World Library  
Flag as Inappropriate
Email this Article

Century leap year

Article Id: WHEBN0020839575
Reproduction Date:

Title: Century leap year  
Author: World Heritage Encyclopedia
Language: English
Subject: 2000, Gregorian calendar, February 29, 1600, Leap year
Publisher: World Heritage Encyclopedia

Century leap year

In the Gregorian calendar, an end-of-century leap year (often referred to as a century leap year) is a year that is exactly divisible by 400 and, as with every other leap year, qualifies for the intercalation of February 29. End-of-century years that are not divisible by exactly 400 are common years. The years 1600, 2000, and 2400, for example, are end-of-century leap years in a century with 36,525 days. The end-of-century years 1800, 1900, 2100, 2200, 2300 and 2500 are common years in a century with 36,524 days. End-of-century leap years always start on a Saturday, and thus the resulting upcoming February 29 (the leap day) is always on a Tuesday.

The end-of-century year "divisible by 400" rule of the Gregorian calendar was considered an improvement over the previously utilized Julian calendar which had provided for a leap year at four year intervals. Over time, the Julian practice resulted in too many leap days being added to the calendar, thus causing it to gradually drift with respect to the astronomical seasons of the years (and natural events, such as the spring equinox, to occur earlier and earlier in the calendar).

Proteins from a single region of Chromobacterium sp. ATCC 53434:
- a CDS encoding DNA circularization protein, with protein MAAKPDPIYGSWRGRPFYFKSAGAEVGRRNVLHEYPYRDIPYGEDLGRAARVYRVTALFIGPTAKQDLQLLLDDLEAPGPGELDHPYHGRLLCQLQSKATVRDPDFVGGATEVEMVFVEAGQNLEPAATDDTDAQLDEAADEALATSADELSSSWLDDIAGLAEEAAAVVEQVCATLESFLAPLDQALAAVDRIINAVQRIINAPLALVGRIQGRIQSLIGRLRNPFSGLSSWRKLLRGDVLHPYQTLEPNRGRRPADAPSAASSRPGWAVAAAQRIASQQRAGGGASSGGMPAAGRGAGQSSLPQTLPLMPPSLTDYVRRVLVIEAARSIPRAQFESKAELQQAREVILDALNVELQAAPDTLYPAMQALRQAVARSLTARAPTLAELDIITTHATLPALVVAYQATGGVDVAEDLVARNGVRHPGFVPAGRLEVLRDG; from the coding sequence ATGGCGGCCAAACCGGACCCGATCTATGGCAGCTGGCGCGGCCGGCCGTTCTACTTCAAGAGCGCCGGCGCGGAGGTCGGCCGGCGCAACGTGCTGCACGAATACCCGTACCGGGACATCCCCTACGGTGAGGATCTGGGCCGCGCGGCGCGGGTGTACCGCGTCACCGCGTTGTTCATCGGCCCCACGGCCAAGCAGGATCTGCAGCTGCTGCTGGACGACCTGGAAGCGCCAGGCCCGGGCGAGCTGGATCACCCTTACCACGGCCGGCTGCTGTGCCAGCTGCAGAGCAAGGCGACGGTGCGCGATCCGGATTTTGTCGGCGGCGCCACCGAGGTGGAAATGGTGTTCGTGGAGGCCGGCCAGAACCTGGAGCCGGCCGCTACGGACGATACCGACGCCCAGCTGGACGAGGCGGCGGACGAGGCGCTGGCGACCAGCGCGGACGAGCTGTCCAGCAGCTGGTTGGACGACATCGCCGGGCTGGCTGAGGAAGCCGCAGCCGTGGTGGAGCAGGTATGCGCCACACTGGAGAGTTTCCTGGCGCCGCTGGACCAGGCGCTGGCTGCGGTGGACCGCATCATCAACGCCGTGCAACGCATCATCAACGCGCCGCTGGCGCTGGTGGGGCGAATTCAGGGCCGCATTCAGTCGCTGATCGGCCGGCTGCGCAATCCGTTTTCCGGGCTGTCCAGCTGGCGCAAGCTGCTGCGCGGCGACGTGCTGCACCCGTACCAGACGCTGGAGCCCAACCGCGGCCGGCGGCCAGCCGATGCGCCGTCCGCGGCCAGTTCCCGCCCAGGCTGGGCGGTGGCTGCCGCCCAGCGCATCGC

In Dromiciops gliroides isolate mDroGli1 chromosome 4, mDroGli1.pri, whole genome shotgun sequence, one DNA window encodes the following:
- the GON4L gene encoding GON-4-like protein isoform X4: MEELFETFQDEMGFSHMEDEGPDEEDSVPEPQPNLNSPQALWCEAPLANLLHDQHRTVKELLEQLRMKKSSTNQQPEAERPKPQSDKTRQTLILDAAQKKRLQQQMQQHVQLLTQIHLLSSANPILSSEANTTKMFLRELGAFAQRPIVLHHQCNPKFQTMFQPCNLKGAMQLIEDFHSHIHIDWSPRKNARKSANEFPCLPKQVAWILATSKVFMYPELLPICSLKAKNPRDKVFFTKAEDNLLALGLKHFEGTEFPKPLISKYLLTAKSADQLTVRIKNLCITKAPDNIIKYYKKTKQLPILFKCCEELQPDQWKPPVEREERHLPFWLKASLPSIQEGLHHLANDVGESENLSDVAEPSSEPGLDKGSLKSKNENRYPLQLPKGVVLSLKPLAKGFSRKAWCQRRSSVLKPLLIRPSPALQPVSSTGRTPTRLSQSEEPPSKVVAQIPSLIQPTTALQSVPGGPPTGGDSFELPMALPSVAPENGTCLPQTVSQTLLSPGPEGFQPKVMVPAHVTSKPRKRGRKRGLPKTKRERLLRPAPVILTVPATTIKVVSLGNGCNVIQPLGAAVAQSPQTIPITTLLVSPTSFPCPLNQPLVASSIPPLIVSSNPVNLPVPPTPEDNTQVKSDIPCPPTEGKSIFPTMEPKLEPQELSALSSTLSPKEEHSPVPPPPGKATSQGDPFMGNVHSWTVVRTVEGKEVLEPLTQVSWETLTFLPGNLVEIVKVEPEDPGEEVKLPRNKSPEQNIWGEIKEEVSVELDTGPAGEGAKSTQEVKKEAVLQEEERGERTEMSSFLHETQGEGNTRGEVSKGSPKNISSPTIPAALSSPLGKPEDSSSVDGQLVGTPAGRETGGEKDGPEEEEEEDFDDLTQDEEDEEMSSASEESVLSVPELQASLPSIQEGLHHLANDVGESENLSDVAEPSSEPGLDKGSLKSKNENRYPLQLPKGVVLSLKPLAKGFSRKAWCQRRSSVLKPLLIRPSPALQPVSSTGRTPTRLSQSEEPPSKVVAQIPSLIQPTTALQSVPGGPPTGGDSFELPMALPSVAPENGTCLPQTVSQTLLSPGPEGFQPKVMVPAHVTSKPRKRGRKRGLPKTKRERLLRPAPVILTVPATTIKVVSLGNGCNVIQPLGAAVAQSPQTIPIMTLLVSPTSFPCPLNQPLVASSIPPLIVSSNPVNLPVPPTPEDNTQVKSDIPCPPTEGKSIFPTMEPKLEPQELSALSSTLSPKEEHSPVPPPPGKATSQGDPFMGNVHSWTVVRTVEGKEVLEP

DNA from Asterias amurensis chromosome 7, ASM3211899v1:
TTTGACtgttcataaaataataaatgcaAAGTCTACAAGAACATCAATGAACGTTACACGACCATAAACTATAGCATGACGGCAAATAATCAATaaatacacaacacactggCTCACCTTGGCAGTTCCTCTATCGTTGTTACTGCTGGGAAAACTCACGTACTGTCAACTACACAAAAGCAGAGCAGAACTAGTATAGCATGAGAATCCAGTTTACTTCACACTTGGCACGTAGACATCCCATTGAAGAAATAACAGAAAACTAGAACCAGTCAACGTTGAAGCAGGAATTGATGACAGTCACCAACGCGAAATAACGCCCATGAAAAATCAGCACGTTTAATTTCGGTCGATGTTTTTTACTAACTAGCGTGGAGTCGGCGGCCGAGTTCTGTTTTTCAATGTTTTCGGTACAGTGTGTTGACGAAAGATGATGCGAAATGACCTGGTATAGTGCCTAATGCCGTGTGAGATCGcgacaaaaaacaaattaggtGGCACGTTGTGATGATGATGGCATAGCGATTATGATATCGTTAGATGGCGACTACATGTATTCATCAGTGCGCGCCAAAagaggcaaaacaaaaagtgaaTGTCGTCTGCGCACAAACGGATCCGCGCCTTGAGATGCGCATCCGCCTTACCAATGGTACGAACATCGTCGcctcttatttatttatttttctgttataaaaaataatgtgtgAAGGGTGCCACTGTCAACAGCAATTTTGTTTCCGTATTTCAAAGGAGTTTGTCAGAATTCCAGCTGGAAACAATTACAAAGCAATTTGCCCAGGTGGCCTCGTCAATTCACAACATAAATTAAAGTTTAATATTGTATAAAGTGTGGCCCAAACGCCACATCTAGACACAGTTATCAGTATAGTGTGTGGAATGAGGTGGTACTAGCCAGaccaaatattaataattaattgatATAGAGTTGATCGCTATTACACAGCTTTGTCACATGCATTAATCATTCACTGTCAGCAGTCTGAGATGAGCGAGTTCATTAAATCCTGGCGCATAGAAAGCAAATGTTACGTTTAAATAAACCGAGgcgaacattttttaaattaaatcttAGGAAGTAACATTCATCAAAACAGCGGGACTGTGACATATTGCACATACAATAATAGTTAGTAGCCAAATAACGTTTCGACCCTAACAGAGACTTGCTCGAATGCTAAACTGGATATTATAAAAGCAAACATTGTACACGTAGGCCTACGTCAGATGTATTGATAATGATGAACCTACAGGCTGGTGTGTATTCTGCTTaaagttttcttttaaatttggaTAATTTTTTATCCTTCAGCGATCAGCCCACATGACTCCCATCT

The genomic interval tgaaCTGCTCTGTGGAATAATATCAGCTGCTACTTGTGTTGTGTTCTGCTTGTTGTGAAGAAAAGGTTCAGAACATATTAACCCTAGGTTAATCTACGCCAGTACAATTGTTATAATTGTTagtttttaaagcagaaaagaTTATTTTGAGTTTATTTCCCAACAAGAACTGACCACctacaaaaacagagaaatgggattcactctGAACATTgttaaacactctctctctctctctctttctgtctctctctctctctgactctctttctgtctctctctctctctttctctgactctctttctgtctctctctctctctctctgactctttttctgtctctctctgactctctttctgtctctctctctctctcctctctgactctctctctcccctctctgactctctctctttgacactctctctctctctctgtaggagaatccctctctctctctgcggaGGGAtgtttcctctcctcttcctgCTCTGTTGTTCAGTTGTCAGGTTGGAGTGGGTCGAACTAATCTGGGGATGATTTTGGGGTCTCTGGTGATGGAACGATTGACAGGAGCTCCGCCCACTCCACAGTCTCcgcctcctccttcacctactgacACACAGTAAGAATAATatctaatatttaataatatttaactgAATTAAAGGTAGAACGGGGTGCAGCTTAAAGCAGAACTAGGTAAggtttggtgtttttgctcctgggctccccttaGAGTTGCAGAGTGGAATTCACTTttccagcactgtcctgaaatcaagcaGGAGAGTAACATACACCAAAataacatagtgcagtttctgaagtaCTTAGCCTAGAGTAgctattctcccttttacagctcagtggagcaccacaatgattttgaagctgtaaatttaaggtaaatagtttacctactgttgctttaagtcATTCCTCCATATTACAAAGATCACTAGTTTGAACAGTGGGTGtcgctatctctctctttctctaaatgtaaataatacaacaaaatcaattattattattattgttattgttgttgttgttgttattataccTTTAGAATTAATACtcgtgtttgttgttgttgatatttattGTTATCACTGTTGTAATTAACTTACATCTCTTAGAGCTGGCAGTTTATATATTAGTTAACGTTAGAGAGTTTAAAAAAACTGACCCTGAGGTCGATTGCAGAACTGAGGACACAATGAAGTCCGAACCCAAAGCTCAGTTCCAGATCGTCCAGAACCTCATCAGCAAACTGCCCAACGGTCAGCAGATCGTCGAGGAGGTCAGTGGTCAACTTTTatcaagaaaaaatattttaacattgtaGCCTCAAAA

See also


External links

  • An Introduction to Calendars courtesy of the United States Naval Observatory
  • Frequently Asked Questions about Calendars
  • History of Gregorian Calendar
This article was sourced from Creative Commons Attribution-ShareAlike License; additional terms may apply. World Heritage Encyclopedia content is assembled from numerous content providers, Open Access Publishing, and in compliance with The Fair Access to Science and Technology Research Act (FASTR), Wikimedia Foundation, Inc., Public Library of Science, The Encyclopedia of Life, Open Book Publishers (OBP), PubMed, U.S. National Library of Medicine, National Center for Biotechnology Information, U.S. National Library of Medicine, National Institutes of Health (NIH), U.S. Department of Health & Human Services, and, which sources content from all federal, state, local, tribal, and territorial government publication portals (.gov, .mil, .edu). Funding for and content contributors is made possible from the U.S. Congress, E-Government Act of 2002.
Crowd sourced content that is contributed to World Heritage Encyclopedia is peer reviewed and edited by our editorial staff to ensure quality scholarly research articles.
By using this site, you agree to the Terms of Use and Privacy Policy. World Heritage Encyclopedia™ is a registered trademark of the World Public Library Association, a non-profit organization.

Copyright © World Library Foundation. All rights reserved. eBooks from World Library are sponsored by the World Library Foundation,
a 501c(4) Member's Support Non-Profit Organization, and is NOT affiliated with any governmental agency or department.